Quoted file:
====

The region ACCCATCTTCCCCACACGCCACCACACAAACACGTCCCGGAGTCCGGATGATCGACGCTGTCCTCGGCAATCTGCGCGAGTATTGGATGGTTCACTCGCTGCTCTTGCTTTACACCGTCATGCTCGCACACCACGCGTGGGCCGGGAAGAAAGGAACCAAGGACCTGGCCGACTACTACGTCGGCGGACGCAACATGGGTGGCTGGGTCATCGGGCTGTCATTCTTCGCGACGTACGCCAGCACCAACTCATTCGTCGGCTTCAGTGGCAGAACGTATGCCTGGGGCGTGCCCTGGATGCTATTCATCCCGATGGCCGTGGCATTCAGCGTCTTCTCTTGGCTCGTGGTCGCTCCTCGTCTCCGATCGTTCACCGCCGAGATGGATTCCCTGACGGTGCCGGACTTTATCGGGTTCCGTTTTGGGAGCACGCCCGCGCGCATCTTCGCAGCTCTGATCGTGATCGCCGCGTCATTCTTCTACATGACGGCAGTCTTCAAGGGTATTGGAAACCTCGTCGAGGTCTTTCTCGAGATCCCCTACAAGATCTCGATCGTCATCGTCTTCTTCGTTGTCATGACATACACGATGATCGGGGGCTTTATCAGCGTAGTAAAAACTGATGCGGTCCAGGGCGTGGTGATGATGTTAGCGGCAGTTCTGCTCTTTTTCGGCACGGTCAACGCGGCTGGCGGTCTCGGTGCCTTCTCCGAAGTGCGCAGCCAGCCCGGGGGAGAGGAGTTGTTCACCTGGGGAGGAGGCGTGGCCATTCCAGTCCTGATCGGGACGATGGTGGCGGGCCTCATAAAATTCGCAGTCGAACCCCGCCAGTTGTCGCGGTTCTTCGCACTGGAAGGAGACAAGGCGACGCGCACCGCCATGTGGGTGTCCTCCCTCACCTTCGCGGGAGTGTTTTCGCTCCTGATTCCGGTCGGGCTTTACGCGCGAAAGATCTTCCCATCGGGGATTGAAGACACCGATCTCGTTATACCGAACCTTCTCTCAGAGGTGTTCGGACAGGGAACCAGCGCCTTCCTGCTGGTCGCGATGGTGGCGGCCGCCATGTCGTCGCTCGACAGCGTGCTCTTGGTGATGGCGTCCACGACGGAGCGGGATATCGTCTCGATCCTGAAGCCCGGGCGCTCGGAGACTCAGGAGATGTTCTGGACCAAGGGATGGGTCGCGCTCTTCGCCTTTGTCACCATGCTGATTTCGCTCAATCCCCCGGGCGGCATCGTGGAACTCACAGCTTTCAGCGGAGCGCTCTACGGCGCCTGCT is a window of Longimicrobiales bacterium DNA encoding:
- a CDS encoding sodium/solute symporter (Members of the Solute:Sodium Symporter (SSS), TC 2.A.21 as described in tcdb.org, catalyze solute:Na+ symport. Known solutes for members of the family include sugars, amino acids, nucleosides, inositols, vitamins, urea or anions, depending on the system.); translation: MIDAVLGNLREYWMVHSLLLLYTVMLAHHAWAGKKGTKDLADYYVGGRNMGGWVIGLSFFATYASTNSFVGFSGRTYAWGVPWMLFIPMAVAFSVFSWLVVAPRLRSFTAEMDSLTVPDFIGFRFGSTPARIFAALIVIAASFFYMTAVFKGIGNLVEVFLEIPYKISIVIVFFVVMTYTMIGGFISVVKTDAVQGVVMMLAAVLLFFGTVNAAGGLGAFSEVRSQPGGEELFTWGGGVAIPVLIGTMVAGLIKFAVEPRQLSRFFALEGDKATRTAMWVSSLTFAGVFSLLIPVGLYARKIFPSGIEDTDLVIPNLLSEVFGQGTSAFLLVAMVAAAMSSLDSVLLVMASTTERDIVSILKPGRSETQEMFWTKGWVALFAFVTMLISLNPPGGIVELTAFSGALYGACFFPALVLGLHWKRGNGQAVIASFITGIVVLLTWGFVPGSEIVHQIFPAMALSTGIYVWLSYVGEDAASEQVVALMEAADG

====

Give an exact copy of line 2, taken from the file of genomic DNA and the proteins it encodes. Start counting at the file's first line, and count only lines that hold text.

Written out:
- a CDS encoding sodium/solute symporter (Members of the Solute:Sodium Symporter (SSS), TC 2.A.21 as described in tcdb.org, catalyze solute:Na+ symport. Known solutes for members of the family include sugars, amino acids, nucleosides, inositols, vitamins, urea or anions, depending on the system.); translation: MIDAVLGNLREYWMVHSLLLLYTVMLAHHAWAGKKGTKDLADYYVGGRNMGGWVIGLSFFATYASTNSFVGFSGRTYAWGVPWMLFIPMAVAFSVFSWLVVAPRLRSFTAEMDSLTVPDFIGFRFGSTPARIFAALIVIAASFFYMTAVFKGIGNLVEVFLEIPYKISIVIVFFVVMTYTMIGGFISVVKTDAVQGVVMMLAAVLLFFGTVNAAGGLGAFSEVRSQPGGEELFTWGGGVAIPVLIGTMVAGLIKFAVEPRQLSRFFALEGDKATRTAMWVSSLTFAGVFSLLIPVGLYARKIFPSGIEDTDLVIPNLLSEVFGQGTSAFLLVAMVAAAMSSLDSVLLVMASTTERDIVSILKPGRSETQEMFWTKGWVALFAFVTMLISLNPPGGIVELTAFSGALYGACFFPALVLGLHWKRGNGQAVIASFITGIVVLLTWGFVPGSEIVHQIFPAMALSTGIYVWLSYVGEDAASEQVVALMEAADG